Thursday, May 31, 2007

The Savannah Lesson

Lori and I recently returned from four days in the Savannah, Georgia area. We spent much time on Tybee Island, a sunny gem located about 18 miles east of Savannah. (If you ever get out to Tybee do make it a point to visit The Crab Shack; it's the epitome of "low country" cuisine and lots of fun.).

Savannah is quite possibly the most walkable city in the United States. It features 22 public squares, all of which have wide cobblestone walkways, wonderful landscaping, benches, and central focal points. [Note: In its most beautiful public areas, one cannot find a $600,000 restroom. They use porta-potties which seems to suit the wealthy and those of more moderate income just fine.]. The squares are very much like outdoor rooms, and most of them seem almost like front yard entrances to the historic homes and structures that surround them. The city's riverwalk might be too tourist-y for some, but even there one cannot help but be impressed by the way historic buildings have been turned into restaurants and shops.

While most American cities in the 1970s were abandoning historic properties and replacing them with cul-de-sacs, sprawl garbage and grotesque architecture that now makes up the urban landscape, Savannah was beginning the process of restoring and reusing its historic structures. Much of this was the result of the efforts of the Savannah College of Art and Design, which put massive resources into the preservation of the city. Savannah's status as a major international port city also helped provide the resources necessary to redevelop the historic district.

Savannah has the same problems (i.e. crime, not enough high wage jobs) that can be found in all urban areas. But what separates Savannah from most cities, and I'll call this the Savannah Lesson, is that they have created a city worth caring about. The ethic of preserve and reuse is deeply entrenched to the point where even new developments are forced to conform to architectural standards consistent with the classic structures.

In Savannah there's an ethic of preservation, the most beautiful homes are easily accessible via sidewalk and you find porta-potties in public parks. In Oshkosh our first instinct is to close buildings that have not been well maintained (see "Scenario 7"), just placing sidewalks in neighborhoods with nice homes is controversial and we had to have golden commodes in Riverside Park. So much for the progressive midwest!

Thursday, May 24, 2007

Whom will we honor Memorial Day?

In 1976 historian Howard Zinn's bi-weekly op-ed column for the Boston Globe was canceled after he wrote a piece called "Whom will we honor Memorial Day?" That piece can be found here.

I won't be posting again until after the holiday. Have a great weekend. Peace, -Tony.

Wednesday, May 23, 2007

A New Low At Miles2Go

Even people who hate Paul Esslinger should have the decency to agree that this anonymous cheap shot on Miles Maguire's blog crosses the line:

This man is a pathetic example of a lion who gets a nail stuck in his paw. Even though the nail was removed when Dell Antonia was voted off the council, that wasn't good enough for Esslinger. He holds grudges and they eat away at him like a cancer.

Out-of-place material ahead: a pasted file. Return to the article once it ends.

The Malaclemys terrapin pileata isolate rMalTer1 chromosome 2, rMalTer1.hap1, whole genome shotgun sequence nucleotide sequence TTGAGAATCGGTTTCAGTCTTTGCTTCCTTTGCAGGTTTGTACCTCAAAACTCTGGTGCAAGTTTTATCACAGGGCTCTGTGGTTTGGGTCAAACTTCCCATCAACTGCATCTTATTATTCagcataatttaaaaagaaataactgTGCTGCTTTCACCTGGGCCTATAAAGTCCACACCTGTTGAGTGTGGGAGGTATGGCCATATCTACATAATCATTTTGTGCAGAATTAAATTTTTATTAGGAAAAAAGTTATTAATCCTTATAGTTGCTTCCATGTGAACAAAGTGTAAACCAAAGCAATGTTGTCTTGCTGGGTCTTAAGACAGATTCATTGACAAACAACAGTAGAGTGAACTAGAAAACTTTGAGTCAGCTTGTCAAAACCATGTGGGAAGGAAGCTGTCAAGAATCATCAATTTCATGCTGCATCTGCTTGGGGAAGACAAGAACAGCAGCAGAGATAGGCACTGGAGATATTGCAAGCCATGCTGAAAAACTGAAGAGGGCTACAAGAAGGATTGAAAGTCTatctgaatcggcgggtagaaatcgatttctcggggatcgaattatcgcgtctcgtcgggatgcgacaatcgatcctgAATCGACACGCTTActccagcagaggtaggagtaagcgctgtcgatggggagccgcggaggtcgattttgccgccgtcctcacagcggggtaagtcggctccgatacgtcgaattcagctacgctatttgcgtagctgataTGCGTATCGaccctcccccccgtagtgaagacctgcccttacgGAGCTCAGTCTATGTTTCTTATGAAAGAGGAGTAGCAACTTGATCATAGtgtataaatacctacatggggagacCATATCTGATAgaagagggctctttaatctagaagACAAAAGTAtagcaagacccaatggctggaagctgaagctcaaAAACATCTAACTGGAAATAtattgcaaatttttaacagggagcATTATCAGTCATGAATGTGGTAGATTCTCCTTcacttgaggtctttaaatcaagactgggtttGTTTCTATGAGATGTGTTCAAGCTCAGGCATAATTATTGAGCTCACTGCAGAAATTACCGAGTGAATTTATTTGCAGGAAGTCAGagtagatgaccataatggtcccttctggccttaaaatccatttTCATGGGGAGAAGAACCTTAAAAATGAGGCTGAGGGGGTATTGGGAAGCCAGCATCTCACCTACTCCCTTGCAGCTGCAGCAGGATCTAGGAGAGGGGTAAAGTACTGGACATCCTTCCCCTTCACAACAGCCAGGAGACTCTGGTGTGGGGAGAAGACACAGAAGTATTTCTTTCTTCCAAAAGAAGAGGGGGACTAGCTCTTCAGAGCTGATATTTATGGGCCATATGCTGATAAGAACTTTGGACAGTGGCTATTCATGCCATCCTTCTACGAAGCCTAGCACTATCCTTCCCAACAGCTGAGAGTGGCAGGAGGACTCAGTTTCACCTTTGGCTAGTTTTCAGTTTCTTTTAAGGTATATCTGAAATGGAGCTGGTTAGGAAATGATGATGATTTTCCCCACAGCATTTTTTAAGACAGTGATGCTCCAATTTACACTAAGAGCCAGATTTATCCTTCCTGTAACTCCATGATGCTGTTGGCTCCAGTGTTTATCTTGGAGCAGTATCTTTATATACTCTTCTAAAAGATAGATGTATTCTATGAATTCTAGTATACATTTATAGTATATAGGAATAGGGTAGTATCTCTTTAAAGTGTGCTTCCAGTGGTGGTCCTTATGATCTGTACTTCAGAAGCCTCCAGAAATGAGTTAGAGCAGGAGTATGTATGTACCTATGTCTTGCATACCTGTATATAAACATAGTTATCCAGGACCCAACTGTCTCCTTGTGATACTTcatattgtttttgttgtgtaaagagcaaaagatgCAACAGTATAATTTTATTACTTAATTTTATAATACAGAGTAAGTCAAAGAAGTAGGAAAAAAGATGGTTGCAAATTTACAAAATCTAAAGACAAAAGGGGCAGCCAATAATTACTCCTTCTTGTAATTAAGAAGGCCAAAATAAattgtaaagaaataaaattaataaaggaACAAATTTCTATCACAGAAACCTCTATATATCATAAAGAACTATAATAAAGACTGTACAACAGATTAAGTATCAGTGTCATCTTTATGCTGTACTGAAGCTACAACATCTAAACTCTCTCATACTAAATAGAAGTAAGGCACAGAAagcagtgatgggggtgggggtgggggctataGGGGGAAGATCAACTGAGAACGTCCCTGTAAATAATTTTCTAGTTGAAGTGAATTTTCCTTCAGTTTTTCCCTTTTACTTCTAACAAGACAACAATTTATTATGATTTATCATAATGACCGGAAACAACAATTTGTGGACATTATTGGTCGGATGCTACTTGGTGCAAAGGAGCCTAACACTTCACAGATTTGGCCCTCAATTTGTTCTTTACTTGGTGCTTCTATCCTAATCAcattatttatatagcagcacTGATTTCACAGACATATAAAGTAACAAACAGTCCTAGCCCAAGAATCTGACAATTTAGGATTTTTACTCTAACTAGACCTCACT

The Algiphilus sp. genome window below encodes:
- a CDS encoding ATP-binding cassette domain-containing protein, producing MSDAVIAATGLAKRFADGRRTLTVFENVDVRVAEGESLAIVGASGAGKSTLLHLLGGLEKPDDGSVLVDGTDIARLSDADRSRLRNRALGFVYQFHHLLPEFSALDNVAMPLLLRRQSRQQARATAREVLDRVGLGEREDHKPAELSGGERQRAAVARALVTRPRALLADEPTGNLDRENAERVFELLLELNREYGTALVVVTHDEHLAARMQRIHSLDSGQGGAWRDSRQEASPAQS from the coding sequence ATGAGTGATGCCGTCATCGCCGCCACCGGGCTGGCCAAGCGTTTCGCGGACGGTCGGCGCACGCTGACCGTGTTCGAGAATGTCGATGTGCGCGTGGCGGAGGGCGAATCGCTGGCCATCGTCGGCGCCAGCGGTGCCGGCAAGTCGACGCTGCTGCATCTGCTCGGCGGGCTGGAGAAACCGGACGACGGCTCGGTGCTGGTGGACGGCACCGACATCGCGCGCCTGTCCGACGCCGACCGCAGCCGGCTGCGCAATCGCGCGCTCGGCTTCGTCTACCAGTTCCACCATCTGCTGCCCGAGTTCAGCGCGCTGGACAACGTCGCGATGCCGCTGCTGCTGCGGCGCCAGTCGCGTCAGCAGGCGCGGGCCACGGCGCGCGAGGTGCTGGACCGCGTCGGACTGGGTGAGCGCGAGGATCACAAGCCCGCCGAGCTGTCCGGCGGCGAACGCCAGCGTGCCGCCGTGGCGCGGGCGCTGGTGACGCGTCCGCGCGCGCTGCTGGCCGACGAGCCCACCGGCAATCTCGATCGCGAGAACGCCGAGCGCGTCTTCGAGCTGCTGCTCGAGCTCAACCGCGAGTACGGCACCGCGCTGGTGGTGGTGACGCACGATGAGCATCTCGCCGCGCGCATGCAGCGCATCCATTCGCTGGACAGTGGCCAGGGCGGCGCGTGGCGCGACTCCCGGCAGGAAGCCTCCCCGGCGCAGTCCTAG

Paul Esslinger's ordeal with cancer is a matter of public record, making the comment above one of the most disgusting I have seen on a local blog in quite a while. Certainly Miles and those who have been supporting his no-sidewalk-now conniption in the blog do know about Esslinger's bout with cancer, and yet as of 11:45 p.m. Wednesday none of them have renounced the remark.

The more vicious of the Internet Trolls usually avoid Miles' blog, but perhaps one of the consequences of conniption commentary is that it attracts those who tend toward low blows, ad hominem attacks, and hissy fits.

Tuesday, May 22, 2007

Democrat Bob Kerrey On Iraq

In a Wall Street Journal piece that sounds like it could have been written by Joe Lieberman or Dick Cheney, former US Senator Bob Kerrey (D-Nebraska) says that Iraq has become the "primary battleground against the same radical Islamists who declared war on the U.S. in the 1990s and who have carried out a series of terrorist operations including 9/11."

Kerrey asks policy makers, "what does your conscience tell you to do?" He should know something about conscience. Read all about his "One awful night in Thanh Phong." Kerrey and his men killed at least 13 unarmed women and children in a massacre that the former senator says he feels terrible about but did not constitute war crimes based on the rules of the time. The article quotes experts who disagree.

I don't think any declared Democrats running for president will take Kerrey's view, but I am quite sure the Republicans will exploit the WSJ piece for all it's worth.

Thursday, May 17, 2007

"I know this is going to work"

Yesterday the Common Council and the Redevelopment Authority met with Akcess to discuss the latter's progress on where they are as regards The Waterfront proposal. Given that Fred and Tim Rikkers had been speaking to the press on a fairly regular basis before this meeting, there really were no surprises. I appreciated their enthusiasm for the project, the fact that they use [and seem to appreciate] green building principles, and what seems to be a genuine desire to bring something worthwhile here.